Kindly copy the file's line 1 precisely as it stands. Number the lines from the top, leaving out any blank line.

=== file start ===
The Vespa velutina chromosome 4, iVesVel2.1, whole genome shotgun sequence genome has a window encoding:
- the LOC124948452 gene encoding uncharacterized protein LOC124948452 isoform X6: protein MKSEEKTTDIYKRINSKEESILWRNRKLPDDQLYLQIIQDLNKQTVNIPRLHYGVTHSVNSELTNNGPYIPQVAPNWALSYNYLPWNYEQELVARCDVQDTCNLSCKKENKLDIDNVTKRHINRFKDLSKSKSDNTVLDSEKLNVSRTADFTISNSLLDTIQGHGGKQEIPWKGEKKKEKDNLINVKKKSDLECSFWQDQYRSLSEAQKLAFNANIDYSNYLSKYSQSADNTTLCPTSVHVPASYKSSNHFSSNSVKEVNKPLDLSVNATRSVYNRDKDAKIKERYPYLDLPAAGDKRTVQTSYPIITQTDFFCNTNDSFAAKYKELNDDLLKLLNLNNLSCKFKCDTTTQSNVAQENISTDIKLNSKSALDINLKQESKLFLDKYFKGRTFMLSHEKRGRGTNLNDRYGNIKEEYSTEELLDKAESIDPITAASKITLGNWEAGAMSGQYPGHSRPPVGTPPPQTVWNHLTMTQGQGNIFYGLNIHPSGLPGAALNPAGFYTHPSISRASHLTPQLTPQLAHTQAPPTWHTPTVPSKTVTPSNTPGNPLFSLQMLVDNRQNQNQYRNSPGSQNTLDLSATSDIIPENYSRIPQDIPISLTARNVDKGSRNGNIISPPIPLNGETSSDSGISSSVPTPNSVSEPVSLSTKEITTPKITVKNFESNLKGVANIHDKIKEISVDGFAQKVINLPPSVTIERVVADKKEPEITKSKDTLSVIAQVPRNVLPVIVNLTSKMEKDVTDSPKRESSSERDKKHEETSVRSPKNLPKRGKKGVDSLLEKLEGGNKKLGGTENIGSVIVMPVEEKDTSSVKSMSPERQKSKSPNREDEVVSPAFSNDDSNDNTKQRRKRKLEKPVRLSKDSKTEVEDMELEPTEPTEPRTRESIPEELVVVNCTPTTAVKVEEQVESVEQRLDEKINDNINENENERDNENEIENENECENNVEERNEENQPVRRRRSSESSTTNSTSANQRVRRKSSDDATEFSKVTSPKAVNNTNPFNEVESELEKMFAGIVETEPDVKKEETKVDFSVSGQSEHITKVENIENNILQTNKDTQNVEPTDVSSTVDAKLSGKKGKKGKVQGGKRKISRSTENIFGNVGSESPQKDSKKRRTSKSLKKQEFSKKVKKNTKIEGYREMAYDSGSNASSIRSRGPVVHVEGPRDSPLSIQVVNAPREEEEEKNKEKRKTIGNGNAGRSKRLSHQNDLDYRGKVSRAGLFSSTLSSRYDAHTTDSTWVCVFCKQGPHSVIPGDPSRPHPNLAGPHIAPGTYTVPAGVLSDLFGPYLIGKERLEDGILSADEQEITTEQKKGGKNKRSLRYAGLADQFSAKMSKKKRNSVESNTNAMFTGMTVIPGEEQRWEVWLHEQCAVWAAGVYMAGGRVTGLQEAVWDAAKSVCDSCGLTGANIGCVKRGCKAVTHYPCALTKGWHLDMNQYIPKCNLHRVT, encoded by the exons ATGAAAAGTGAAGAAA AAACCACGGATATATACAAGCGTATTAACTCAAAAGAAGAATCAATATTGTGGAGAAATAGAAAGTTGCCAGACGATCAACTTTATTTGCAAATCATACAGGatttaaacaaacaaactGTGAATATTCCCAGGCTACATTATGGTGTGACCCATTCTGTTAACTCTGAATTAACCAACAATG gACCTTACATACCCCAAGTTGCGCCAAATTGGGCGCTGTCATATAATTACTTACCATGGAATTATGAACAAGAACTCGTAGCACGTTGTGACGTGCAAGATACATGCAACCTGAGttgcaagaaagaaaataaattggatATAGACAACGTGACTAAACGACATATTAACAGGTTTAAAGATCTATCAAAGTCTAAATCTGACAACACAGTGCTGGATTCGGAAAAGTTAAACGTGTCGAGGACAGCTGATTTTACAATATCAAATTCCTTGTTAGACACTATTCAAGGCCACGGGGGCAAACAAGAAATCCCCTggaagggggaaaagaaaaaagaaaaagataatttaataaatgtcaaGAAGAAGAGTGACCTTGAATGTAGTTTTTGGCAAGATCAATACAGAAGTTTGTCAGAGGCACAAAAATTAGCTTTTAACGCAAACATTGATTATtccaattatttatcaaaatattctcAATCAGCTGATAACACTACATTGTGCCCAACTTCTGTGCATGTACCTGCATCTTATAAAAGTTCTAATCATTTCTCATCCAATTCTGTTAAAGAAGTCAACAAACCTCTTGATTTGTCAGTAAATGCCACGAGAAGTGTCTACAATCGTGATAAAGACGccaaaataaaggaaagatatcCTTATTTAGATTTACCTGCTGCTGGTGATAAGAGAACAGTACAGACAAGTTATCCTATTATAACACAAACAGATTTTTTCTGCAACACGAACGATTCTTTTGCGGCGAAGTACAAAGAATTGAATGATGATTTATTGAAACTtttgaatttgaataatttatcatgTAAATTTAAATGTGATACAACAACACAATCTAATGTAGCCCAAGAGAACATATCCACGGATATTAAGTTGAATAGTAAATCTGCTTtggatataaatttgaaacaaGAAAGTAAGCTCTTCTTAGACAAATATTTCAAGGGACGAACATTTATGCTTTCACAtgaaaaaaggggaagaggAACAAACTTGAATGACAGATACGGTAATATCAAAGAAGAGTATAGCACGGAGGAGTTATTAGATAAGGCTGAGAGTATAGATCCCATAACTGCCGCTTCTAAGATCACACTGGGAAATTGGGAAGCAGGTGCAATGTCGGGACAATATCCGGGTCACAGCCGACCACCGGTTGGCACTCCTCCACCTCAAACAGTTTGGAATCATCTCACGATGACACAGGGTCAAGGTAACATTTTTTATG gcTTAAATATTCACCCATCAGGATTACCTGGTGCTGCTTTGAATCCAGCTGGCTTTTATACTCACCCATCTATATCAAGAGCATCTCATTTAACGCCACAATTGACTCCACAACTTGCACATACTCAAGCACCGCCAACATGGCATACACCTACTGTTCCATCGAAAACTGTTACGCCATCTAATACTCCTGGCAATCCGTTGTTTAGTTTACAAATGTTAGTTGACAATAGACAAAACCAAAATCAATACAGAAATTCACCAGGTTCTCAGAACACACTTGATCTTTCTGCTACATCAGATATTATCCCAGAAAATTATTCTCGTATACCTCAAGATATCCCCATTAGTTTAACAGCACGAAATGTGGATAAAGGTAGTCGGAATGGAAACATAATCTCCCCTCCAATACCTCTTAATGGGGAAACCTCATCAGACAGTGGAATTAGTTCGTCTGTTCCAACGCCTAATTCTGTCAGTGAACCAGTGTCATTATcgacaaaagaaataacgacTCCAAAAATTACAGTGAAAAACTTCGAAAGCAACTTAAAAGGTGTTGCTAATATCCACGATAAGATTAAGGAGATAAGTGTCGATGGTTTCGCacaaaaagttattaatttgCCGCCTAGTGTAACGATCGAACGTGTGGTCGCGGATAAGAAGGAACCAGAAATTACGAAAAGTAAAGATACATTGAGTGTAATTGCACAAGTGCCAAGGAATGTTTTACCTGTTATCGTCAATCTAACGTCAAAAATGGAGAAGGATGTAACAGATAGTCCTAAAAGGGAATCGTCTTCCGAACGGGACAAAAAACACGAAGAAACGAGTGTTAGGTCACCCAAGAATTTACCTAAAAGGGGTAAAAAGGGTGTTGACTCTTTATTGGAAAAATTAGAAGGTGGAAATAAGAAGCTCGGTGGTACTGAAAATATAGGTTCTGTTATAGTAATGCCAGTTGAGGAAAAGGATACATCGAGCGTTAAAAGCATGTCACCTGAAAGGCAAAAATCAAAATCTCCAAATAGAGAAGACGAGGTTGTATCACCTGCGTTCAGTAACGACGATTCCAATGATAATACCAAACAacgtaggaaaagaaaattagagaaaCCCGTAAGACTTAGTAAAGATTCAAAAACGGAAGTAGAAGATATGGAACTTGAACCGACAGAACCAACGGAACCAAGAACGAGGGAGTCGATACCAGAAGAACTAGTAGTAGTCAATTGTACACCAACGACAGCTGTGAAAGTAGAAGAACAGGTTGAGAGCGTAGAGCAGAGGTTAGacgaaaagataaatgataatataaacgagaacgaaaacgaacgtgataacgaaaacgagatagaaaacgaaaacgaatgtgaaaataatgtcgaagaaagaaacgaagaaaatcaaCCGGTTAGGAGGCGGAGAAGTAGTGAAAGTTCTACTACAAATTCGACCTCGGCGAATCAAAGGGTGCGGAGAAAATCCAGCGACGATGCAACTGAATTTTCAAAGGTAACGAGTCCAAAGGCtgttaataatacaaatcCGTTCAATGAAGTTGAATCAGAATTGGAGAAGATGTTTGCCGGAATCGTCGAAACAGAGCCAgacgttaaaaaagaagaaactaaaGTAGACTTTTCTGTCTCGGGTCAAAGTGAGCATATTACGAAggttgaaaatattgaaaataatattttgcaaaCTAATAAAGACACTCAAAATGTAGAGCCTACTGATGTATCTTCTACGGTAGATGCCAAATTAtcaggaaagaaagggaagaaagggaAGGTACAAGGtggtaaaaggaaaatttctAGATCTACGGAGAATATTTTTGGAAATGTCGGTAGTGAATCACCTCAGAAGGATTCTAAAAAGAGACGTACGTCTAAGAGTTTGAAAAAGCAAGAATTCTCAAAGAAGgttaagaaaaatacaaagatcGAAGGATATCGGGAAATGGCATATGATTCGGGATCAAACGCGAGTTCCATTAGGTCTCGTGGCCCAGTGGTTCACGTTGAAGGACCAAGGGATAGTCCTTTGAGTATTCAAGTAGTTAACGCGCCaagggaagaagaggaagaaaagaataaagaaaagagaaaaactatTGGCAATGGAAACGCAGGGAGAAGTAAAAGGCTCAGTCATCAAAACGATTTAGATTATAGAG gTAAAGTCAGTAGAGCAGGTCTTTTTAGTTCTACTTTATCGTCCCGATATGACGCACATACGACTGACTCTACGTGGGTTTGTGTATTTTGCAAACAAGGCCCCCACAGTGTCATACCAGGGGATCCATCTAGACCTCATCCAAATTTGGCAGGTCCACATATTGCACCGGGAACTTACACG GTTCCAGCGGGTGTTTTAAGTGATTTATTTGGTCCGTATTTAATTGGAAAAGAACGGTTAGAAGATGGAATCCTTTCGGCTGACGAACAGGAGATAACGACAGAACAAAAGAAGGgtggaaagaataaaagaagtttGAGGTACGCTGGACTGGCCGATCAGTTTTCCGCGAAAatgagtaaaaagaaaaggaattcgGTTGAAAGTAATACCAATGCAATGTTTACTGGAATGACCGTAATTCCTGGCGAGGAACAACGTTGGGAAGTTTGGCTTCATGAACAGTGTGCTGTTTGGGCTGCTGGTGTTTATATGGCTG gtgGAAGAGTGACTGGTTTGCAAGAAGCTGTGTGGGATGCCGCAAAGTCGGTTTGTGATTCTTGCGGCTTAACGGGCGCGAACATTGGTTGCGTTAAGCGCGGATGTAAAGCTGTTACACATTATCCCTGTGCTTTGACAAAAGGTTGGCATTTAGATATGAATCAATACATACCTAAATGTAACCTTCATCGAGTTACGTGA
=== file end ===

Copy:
The Vespa velutina chromosome 4, iVesVel2.1, whole genome shotgun sequence genome has a window encoding: